+ days), starters versus non-starters/ running intensities (including sprints), potential contributors to a championship 2. Type #4 HSR
Played HIIT Short 1-2 x 4 min 20s (95%)/20s (rest)
substitutes, loads performed and and therefore it is likely not necessary to winning compared to 4 other non-winning last match?
experienced during the match, the perform any additional work. It is even seasons. Therefore careful consideration
planned content of the coaches possible to perform HIA drills i.e. short should be given to these players and @M+1/+2 (depending on rest day)
football session, individual players acceleration, deceleration and change although involved in the same main training Did not play /
played <35 min 1. Type #4 HIA
3-4 days
needs, strengths, weaknesses, likes of direction drills (typically coined speed sessions as the starting players, they will SSGs 3-4 x 2-3min 5v5 + GKs
or HIIT Short 2 x 4min 15s (95% passing, kicking, sharp CODs)/15s (rest)
and dislikes, current and on-going & agility by players) on the M-1 as long likely require additional and supplemental 2. Type #6 Speed:
medical issues, whether or not they as a low volume and adequate recovery HSR and HIA to ensure they are prepared if Next match? 4-6 progressive 40/60-m runs (build up to 90-95% MSS), r = >45s

are accustomed and adequately times between repetitions are respected. called upon. Specifically, it is recommended
prepared to be exposed to and tolerate Anecdotally, many players actually enjoy that non-starters and substitutes perform @M+1
such demanding exercise. performing these types of activities on the additional HSR and HIA exercise on M+1 or 1. Type #1
M-1 (e.g. as part of the warm up or after M+2 (but not on both), depending on the 2 days HIIT Short 1 x 4min 10s (105%, 45° CODs)/20s (rest)
2. Type #6 Speed
the session) as it makes them feel “sharp” training schedule e.g. days off, upcoming 4 progressive 40-m runs (build up to 90-95% MSS), r = >45s
for the match the next day. match etc.

^
Figure 1
Decision process when it comes to programming the different running e.g. High-intensity intermittent
training (i.e. HSR & HIA) drills with respect to competition participation and matches macrocycles.
Note that only HIIT sequences are shown – most sessions would also include technical and tactical
components and possession games. SSGs: small-sided games. HIA: high-intensity activities (> 2ms2
accelerations, decelerations and changes of directions). HSR: high-speed running (>19.8 km/h). The
different HIIT types are the following: Type #1) aerobic metabolic, with large demands placed on
the oxygen (O2) transport and utilization systems (cardiopulmonary system and oxidative muscle
fibers), Type #2) metabolic as 1) but with a greater degree of neuromuscular strain, Type #3) metabolic
as 1) with a large anaerobic large glycolytic energy contribution but limited neuromuscular strain,
Type #4) metabolic as with 3) but with both a large anaerobic glycolytic energy contribution and a
high neuromuscular strain, Type #5) a session with limited aerobic demands but with a anaerobic
glycolytic energy contribution and high neuromuscular strain Type #6)not considered as HIIT) with a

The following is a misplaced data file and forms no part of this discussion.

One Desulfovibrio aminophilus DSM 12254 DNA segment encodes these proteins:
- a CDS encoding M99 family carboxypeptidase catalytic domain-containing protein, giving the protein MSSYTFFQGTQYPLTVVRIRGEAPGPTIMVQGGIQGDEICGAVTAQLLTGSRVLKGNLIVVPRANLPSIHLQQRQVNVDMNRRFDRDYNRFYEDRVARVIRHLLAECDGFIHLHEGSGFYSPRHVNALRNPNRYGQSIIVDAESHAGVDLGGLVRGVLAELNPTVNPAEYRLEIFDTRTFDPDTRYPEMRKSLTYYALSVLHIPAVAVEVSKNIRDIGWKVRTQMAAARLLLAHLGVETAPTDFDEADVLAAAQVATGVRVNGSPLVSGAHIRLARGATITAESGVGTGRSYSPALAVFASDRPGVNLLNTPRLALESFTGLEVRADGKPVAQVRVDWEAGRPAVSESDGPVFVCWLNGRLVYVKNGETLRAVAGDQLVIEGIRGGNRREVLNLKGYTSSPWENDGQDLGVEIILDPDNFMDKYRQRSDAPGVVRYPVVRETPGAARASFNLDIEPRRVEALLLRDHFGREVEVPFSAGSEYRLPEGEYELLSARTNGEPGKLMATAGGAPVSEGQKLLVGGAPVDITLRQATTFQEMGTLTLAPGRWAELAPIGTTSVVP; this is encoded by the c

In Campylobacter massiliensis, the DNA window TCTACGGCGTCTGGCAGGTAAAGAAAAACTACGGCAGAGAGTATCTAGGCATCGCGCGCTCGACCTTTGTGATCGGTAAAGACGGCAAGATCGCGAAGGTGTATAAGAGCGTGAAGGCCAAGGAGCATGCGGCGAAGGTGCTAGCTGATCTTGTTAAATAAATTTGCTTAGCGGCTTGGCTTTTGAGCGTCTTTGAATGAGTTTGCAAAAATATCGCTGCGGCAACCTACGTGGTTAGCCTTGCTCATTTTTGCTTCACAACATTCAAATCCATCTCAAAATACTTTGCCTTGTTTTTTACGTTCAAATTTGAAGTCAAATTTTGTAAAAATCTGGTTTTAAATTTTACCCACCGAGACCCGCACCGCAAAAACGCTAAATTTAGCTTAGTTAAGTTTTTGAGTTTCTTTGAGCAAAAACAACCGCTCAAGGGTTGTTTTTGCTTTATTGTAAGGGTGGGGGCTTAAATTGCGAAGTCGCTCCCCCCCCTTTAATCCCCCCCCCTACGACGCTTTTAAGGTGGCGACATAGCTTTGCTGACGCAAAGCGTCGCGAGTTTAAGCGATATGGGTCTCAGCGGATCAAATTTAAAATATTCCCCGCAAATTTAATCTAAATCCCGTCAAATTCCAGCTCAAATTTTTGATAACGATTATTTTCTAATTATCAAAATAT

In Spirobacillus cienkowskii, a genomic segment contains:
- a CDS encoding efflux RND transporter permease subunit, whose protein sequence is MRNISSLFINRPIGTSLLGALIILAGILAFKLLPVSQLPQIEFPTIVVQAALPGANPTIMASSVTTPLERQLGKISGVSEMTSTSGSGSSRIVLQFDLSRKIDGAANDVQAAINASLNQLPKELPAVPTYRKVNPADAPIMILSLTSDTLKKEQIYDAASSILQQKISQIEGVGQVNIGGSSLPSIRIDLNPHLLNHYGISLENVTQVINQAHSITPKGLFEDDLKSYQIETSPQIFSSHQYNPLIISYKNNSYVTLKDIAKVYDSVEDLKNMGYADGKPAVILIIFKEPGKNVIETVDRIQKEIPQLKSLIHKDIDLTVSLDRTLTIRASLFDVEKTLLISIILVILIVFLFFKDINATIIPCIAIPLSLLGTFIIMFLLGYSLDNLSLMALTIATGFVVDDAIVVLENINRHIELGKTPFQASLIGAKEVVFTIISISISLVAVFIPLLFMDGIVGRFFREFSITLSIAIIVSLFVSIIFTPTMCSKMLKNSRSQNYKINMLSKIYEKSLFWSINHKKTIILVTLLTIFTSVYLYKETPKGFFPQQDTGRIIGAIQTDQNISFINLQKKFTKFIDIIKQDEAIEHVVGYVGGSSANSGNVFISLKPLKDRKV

high neuromuscular strain only, which refers to typical speed and strength training for example. Note
for all HIIT Types including a high neuromuscular strain, possible variations exist in the form of this
neuromuscular strain, i.e. more oriented toward HSR (likely associated with a greater strain on hamstring
muscles) or HIA (acceleration, decelerations and changes of directions, likely associated with a greater
strain of quadriceps and gluteus muscles). Note for example that Type #1 can be achieved while using
45°-CODs, is likely the best option to reduce overall neuromuscular load (decreased absolute running
velocity and no need to apply great force to change of direction, resulting in a neuromuscular strain lower
than straight line or COD-runs with sharper CODs.) Reference (for both HIIT types and Figure): Science
and Application of High Intensity Interval Training, Laursen P, Buchheit M. Human Kinetics, In Press.

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OF MUSCLE INJURIES OF MUSCLE INJURIES

WHEN IN THE TRAINING WEEK TO BEFORE THE SESSION PLYOMETRICS, CORE AND MULTI-JOINT
50 ECCENTRIC EXERCISE PERFORM THE MAIN ECCENTRIC
estimation. It is also vital to consider if
players are accustomed to performing
of performing such exercises before or
after the session. This is best done at the EXERCISES
51
One potentially modifiable risk factor
In our expert led Delphi survey, exercises EXERCISES? eccentric exercise as this may allow individual player level also. It has been
for muscle injury are increases in Plyometric exercises are commonly used
with an eccentric focus were rated as the them to perform such exercise on a M-3 recommended that eccentric exercise
fascicle.19 Performing eccentric exercise to improve sprint and jump performance
2nd most important exercise mode to As with high-speed running and in a 5 day week without experiencing performed both before (fresh) and after
before the training session has revealed in team sport in addition to increasing
prevent muscle injury in elite footballers. sprinting exercise, there is no clear any muscle soreness. (fatigued) are likely optimal to the injury
fascicle length increases but not when the neuromuscular control and lead to